I am not able to provide any confirmation on whether he became a prisoner of the Bolsheviks - I have to date not encountered any evidence that anyone from the Battalion was captured. The War Diary of 355697 S A Green, 1/9th Hampshire does state that at this time the Bolsheviks were offering 5,000 Roubles for the first English soldier captured alive.

 

Out of interest the published obituary of Capt Hamilton Maurice Howgrave-Graham O.B.E., contains an interesting reference to some members of the Battalion being cut off:

 

"He was commissioned as Captain in the 1/9 Hampshire Regiment (T). After some time in India, his battalion was sent in 1918 to Siberia in an attempt to help White Russian resistance to the revolution. With scanty communications and little information as to what was happening elsewhere in Russia, this small force travelled across Siberia to the Ural Mountains. In the course of this Howgrave-Graham and 20 men were cut off by the Red army. They escaped in commandeered sledges across the snow-covered steppes and eventually rejoined their battalion at Omsk with no serious casualties. In the spring of 1919 an Anglo-Russian Brigade of 5,000 Siberian peasants was raised and of this force Howgrave-Graham was brigade major. Incidentally, he became one of the few Englishmen ever admitted to the Community of Cossacks as an Essaoul (captain). However, the rapid advance of the Red Army from European Russia soon led to the abandonment, probably just in time, of the whole venture, and after a long and perilous journey, the Hampshire battalion managed to get through to Vladivostok where they embarked for England."

 

Worthy of some further research.

 

Marc

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SteveWL

Hi Marc

Thank you for your input

I note you are building a data base of those who served, I wondered if the following confirmation of the Marriage in OMSK of George Robert Lillington and Ludmilla Rodivovna Martinoff which took place on 31 Aug 1919. This confirmation is from the birth registration in Scotland of their son The birth certificates in Scotland show the location and date of the parents marriage.

SteveWL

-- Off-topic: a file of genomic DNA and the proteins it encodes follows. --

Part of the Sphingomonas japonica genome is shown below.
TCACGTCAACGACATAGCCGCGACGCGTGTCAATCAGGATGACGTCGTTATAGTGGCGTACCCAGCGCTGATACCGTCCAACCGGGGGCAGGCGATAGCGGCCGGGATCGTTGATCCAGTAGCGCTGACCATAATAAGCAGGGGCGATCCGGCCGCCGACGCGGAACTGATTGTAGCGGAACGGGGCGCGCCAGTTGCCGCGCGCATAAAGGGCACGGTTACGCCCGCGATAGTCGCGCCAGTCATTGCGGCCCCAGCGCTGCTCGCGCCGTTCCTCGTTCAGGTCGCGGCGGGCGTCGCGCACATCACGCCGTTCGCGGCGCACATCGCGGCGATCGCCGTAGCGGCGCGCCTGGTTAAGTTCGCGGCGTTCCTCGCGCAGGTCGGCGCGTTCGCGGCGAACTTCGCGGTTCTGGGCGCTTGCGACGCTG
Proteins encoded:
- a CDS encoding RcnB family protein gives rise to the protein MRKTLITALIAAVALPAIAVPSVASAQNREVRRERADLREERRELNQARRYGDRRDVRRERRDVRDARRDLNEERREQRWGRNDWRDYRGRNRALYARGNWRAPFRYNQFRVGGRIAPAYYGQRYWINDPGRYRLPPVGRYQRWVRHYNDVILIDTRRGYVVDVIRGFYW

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pudsey63

Hi Marc,

i am trying to find out more about the 1/9th Hampshire Regiment and was interested in your reference to a List of Members. In particular I am looking for any men with a connection to the Petersfield area. Are you able to help?  Anything would be much appreciated. 

Judith

Edited by pudsey63

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Dever Mayfly

I have a photograph of George Lillington and the others who were captured by the Bolsheviks on 6th January 1920.  One other Hampshire Battalion soldier was with them, Private James.  Ludmilla was not with George when he was captured; I am trying to find out whether he gave up his place on the Monteagle  for her, or whether she escaped from Russia some other way.  Does anyone have a record of how many Hampshire Battalion soldiers married Russian girls; I know that it was a big issue for the Americans in Vladivostok?

 

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Maureene

The Americans decided to allow their soldiers to marry Russians, see my previous post

 

(Edit: After writing the above, I checked the link, but it wouldn't open.  This is the archived link https://web.archive.org/web/20170222031309/http://www.loc.gov/rr/frd/Military_Law/pdf/Bolsheviks-Polar-Bears.pdf . The previous topic however, is also about marriage in Russia.}

 

I have not come across any documentation as to what the British Army attitude was.  There just seem to be the odd mention of British Soldiers who married in Russia.

5 hours ago, Dever Mayfly said:

I have a photograph of George Lillington and the others who were captured by the Bolsheviks on 6th January 1920.  One other Hampshire Battalion soldier was with them, Private James.  

It would be interesting to see the photograph, are you able to post it?

 

Cheers

Maureen

Edited by Maureene

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wrightdw

Sgt. Lillington was one of 15 British soldiers taken prisoner on 7th January 1920 when the British Military Mission train was overrun near Krasnoyarsk. One of those taken prisoner was Capt. Brian Horrocks, Middlesex Regiment who would go on to command XXX Corps during Operations Market Garden and was played by Edward Fox in the movie 'A Bridge Too Far'.

 

At least three of those taken prisoner in the same incident were Canadian, two serving with CSEF and the other with RASC.

 

They were all held in Moscow as POW's until release in October 1920. Horrocks had been taken POW in 1914 so had the unfortunate distinction of being a 'double POW'. In fact he spent nearly 5 years as a POW between 1914-20.